BY YOJI COLE
pushed out of catholicism
Inclusive Church Breaks Barriers
Dawn Novak moved to Rochester,
N. Y., in 1991 to work for Eastman Kodak
Co. A practicing Catholic, she wanted to find a church
that provided the same diversity she had known while
attending the University of Wisconsin-Madison.
Her search brought her to Rochester’s Corpus
Christi Catholic Church, which is now called Spiritus
Christi Church. Spiritus Christi’s outreach to poor
communities of color, acceptance of women as its
highest leaders, and inclusion of lesbian, gay, bisexual
and transgender (LGBT) people not only satiated
Novak’s thirst for a diverse church community but also
made it the black sheep in the Vatican’s eyes.
Ironically, most of the reasons that Novak joined
Spiritus Christi are also why the Vatican in 1998
removed its pastor and staff and nearly shut its doors.
Corpus Christi was stripped of its Roman Catholic
status and became Spiritus Christi for three reasons:
1) It permitted women in high positions in the
church to give sacraments and read gospel.
2) It performed unions for lesbian and gay people
at their homes.
3) It invited everyone to receive communion,
regardless of whether or not they were baptized.
“But people in the community loved that we were
inclusive and everyone was welcomed,” says Spiritus
Christi’s Rev. Mary Ramerman.
Ramerman, who has a master’s degree in the
ministry, was at Corpus Christi as a pastoral assistant
for 15 years when the Vatican dismantled the church
and removed its pastor. She was told she could remain
but could not be at the altar, preach or wear an alb, the
white linen robe worn by a priest at mass.
“I thought, ‘I wouldn’t want to give that type of
message to women and men in the church.’ That
women can’t go near the altar I think is contrary to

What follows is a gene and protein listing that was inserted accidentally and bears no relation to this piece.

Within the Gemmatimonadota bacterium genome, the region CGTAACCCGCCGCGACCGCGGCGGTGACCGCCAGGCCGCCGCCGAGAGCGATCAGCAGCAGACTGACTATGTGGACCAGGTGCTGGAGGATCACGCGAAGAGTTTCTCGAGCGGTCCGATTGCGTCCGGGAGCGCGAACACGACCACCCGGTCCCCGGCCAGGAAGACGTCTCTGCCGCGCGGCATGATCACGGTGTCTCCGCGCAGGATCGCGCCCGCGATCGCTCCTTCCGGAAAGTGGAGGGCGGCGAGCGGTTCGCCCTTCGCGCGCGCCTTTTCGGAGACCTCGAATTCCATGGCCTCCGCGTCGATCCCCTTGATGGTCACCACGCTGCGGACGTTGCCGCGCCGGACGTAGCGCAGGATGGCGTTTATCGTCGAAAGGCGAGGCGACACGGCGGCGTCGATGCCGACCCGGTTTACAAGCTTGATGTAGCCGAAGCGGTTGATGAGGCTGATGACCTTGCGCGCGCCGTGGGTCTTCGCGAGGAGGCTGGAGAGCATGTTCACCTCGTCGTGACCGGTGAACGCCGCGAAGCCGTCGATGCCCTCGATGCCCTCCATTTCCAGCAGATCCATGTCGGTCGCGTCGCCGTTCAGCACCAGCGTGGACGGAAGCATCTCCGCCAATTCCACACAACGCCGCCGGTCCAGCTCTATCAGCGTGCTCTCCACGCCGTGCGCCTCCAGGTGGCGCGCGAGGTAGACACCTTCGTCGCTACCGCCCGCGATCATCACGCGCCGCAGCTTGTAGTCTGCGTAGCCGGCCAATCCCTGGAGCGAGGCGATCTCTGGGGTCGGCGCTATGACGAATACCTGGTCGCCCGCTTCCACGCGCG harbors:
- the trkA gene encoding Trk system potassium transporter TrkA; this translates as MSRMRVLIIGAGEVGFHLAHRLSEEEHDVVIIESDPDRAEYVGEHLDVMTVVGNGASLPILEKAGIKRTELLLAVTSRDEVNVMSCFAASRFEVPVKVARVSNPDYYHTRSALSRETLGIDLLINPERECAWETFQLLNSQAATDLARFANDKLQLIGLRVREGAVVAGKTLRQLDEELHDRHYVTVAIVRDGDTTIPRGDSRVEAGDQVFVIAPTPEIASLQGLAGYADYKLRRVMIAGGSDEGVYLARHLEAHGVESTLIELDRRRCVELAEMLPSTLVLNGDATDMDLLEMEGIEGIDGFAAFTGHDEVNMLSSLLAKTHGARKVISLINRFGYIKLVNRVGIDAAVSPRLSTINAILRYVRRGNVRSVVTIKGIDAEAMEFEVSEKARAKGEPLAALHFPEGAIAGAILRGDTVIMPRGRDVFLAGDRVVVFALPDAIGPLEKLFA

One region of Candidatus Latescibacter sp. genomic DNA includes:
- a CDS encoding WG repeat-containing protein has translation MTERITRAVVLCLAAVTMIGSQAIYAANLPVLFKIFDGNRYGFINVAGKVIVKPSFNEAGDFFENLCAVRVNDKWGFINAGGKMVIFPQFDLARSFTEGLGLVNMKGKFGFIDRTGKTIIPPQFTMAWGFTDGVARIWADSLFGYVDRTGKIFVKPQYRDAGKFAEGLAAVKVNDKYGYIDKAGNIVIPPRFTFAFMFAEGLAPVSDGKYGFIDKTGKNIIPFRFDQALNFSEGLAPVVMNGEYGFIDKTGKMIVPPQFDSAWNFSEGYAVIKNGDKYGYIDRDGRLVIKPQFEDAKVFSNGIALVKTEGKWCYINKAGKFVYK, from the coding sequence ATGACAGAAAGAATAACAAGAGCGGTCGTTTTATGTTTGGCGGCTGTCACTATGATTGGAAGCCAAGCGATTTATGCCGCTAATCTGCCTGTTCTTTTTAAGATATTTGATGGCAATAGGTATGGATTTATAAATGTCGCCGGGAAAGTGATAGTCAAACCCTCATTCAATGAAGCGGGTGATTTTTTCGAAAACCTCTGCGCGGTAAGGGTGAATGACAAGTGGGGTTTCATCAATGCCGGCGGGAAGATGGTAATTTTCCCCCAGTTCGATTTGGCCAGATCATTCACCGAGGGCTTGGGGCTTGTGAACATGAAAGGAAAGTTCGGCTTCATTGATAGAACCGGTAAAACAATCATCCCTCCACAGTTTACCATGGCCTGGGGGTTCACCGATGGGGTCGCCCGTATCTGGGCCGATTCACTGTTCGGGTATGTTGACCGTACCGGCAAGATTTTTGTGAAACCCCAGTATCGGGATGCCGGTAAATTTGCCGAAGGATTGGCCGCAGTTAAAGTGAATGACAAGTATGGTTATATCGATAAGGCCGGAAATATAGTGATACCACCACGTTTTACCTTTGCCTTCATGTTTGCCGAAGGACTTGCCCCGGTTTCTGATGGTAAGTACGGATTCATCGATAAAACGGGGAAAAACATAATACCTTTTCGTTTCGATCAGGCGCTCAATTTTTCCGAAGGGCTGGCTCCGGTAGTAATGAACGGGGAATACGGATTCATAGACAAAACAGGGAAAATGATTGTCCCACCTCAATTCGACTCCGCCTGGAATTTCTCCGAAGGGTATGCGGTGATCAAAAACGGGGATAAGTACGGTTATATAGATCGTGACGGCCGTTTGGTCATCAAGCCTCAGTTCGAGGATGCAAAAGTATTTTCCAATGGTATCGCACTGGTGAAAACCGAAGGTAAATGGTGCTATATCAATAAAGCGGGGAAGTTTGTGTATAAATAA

Jesus’ teachings. That’s when I realized the discrimination in the church,” says Ramerman.
It took three years for her to find a Catholic bishop
who would ordain a woman. “We could have done our
own thing but we wanted to honor our Catholic tradition and for Catholic people to have something that is
familiar to them,” says Ramerman.
When about 800 members of Corpus Christi
Catholic Church farmed Spiritus Christi Church,
Ramerman and the congregation focused on
developing an inclusive outreach. Sixty percent of the
members are Catholic, 30 percent are Protestant and
10 percent are from other faiths such as Judaism,
Hinduism and Buddhism. The congregation also is 10
percent people of color, 15 to 20 percent LGBT people
( 25 percent of the marriage ceremonies are LGBT),
includes people with disabilities in its choir, openly
discusses racism, challenges Rochester’s government
to respond to racist incidents, and reaches out to
communities in Haiti and Chiapas, Mexico.
The church began accepting LGBT people into
its fold in the 1980s. LGBT people said they did not
want to come to church only for funerals. For Novak,
inclusion of LGBT people in church discussions was
“To say ‘It’s a choice because you want to be
different’—I don’t buy that anymore,” says Novak.
“My [LGBT] friends are carrying out what God has
made them to be.”
Says Novak: “People have to say they want something different and not be afraid of the repercussions,
and that’s tough. Even though I’m not considered a
Roman Catholic anymore, I still have the faith.”